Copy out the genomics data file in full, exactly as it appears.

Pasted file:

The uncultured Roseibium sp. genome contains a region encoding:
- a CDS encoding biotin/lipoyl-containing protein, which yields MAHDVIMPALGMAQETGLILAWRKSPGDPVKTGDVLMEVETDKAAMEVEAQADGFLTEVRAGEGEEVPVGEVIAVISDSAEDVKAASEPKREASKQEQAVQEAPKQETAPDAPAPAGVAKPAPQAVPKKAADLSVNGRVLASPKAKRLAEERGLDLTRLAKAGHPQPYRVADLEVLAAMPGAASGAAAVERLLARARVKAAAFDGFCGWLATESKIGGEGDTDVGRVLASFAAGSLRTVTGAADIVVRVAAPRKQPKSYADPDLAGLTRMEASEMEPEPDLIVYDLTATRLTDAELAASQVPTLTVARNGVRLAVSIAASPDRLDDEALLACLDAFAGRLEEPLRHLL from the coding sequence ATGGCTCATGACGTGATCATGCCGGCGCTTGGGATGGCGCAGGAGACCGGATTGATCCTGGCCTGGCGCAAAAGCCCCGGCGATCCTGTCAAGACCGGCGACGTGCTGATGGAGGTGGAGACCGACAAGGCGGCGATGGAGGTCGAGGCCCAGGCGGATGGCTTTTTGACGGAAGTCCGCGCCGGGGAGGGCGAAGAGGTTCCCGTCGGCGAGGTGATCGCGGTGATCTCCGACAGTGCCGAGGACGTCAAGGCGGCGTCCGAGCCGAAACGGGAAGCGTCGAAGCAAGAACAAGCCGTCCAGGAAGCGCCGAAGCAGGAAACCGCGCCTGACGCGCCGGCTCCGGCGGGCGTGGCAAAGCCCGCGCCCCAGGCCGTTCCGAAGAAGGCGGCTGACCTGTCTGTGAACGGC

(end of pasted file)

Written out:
The uncultured Roseibium sp. genome contains a region encoding:
- a CDS encoding biotin/lipoyl-containing protein, which yields MAHDVIMPALGMAQETGLILAWRKSPGDPVKTGDVLMEVETDKAAMEVEAQADGFLTEVRAGEGEEVPVGEVIAVISDSAEDVKAASEPKREASKQEQAVQEAPKQETAPDAPAPAGVAKPAPQAVPKKAADLSVNGRVLASPKAKRLAEERGLDLTRLAKAGHPQPYRVADLEVLAAMPGAASGAAAVERLLARARVKAAAFDGFCGWLATESKIGGEGDTDVGRVLASFAAGSLRTVTGAADIVVRVAAPRKQPKSYADPDLAGLTRMEASEMEPEPDLIVYDLTATRLTDAELAASQVPTLTVARNGVRLAVSIAASPDRLDDEALLACLDAFAGRLEEPLRHLL from the coding sequence ATGGCTCATGACGTGATCATGCCGGCGCTTGGGATGGCGCAGGAGACCGGATTGATCCTGGCCTGGCGCAAAAGCCCCGGCGATCCTGTCAAGACCGGCGACGTGCTGATGGAGGTGGAGACCGACAAGGCGGCGATGGAGGTCGAGGCCCAGGCGGATGGCTTTTTGACGGAAGTCCGCGCCGGGGAGGGCGAAGAGGTTCCCGTCGGCGAGGTGATCGCGGTGATCTCCGACAGTGCCGAGGACGTCAAGGCGGCGTCCGAGCCGAAACGGGAAGCGTCGAAGCAAGAACAAGCCGTCCAGGAAGCGCCGAAGCAGGAAACCGCGCCTGACGCGCCGGCTCCGGCGGGCGTGGCAAAGCCCGCGCCCCAGGCCGTTCCGAAGAAGGCGGCTGACCTGTCTGTGAACGGC